Sunday, March 30, 2008

Here we go...

Today was my last day of maternity leave. In the morning, I go back to work.

Now, I love my job. I am VERY fortunate to get to teach wonderfully creative and interesting young adults who want to be in our school, and generally like my classes. I work with kind people, and am supported by wonderful parents. The curriculum is motivating, and my classroom is comfortable.

But I love my children, too. And my job takes me away from the two people I love best in this world. And that sucks.

There are 11 weeks left in the school year. It will be busy - long days that are too full. But I'm going to do my best to get through it with some measure of grace. I am vowing to not complain. I am working to view it all for the good things that it brings. And we're going to make it through.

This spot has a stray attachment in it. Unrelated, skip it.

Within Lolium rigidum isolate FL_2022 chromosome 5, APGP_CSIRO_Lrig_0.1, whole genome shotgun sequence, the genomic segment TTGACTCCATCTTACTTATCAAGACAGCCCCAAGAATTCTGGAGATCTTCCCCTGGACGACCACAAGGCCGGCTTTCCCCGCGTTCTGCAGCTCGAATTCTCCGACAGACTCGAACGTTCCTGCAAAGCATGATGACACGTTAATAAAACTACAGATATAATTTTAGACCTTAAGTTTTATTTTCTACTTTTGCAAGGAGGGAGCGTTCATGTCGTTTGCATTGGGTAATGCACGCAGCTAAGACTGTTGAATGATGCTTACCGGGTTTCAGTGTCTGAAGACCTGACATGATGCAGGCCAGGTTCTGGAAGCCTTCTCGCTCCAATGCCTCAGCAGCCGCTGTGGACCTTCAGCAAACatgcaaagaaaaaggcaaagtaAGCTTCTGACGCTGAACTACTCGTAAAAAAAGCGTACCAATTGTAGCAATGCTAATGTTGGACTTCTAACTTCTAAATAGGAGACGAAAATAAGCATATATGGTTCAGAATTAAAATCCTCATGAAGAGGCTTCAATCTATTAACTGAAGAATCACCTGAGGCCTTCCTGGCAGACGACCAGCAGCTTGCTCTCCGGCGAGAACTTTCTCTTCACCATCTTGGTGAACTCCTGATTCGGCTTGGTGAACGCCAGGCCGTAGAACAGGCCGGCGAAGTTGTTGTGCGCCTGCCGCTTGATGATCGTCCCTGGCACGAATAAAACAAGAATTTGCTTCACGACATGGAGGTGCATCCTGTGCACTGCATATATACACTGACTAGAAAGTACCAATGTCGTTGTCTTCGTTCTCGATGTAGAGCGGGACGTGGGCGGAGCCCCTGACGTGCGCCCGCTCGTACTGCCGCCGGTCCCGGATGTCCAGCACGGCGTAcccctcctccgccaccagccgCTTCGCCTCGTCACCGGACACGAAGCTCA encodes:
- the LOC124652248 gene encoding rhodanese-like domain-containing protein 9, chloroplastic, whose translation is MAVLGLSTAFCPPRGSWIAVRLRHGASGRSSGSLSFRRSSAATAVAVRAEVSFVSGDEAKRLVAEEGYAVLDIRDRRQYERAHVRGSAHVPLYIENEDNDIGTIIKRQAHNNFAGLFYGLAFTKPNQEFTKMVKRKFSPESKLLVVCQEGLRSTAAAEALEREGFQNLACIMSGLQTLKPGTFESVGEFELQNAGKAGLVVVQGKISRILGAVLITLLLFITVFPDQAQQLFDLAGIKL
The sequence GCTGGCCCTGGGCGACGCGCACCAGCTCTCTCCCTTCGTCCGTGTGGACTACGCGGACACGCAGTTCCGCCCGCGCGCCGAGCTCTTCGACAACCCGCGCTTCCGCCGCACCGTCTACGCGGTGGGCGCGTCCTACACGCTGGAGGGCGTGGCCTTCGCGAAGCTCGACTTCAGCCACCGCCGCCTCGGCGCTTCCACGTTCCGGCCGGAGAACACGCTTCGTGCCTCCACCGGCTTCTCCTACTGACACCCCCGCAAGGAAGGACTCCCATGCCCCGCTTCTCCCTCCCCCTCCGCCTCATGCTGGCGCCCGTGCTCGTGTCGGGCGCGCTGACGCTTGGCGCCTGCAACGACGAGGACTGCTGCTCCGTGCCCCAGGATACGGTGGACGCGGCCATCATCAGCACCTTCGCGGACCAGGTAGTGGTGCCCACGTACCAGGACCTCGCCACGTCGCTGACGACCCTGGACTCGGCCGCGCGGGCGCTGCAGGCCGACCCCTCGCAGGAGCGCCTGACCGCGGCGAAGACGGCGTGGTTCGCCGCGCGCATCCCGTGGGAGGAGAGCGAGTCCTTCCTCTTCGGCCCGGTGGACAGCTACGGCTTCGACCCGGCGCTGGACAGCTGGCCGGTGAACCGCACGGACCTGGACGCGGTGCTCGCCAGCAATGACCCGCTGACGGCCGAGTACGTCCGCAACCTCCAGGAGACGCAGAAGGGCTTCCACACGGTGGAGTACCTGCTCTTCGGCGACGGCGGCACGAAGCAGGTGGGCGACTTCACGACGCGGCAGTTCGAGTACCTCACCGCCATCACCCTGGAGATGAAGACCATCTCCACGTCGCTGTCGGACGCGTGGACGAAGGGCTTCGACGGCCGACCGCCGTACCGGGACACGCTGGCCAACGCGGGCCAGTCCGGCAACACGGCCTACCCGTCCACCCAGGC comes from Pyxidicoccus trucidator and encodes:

Wish me luck!

Friday, March 28, 2008

He's amazing...

You know what? This little guy is pretty amazing.

Yeah, obviously we think he's adorable. He's got great eyes, and an adorable smile. When he's got you one-on-one, he babbles forEVER! Even the slurping sound he makes when he sucks on his fingers cracks me up.

But the thing that is most amazing to me is just how easy he is. Mr. Laid Back. He can just chill out in his bouncy chair as the world goes crazy around him - and for long periods of time. Not much gets him too riled up - very much like his dad. But he's a lot more smiley (which is extra cute when you don't have teeth). It makes my life so easy, and has made our transition to a two-kid family rather simple. After all, he's content to just go with the flow.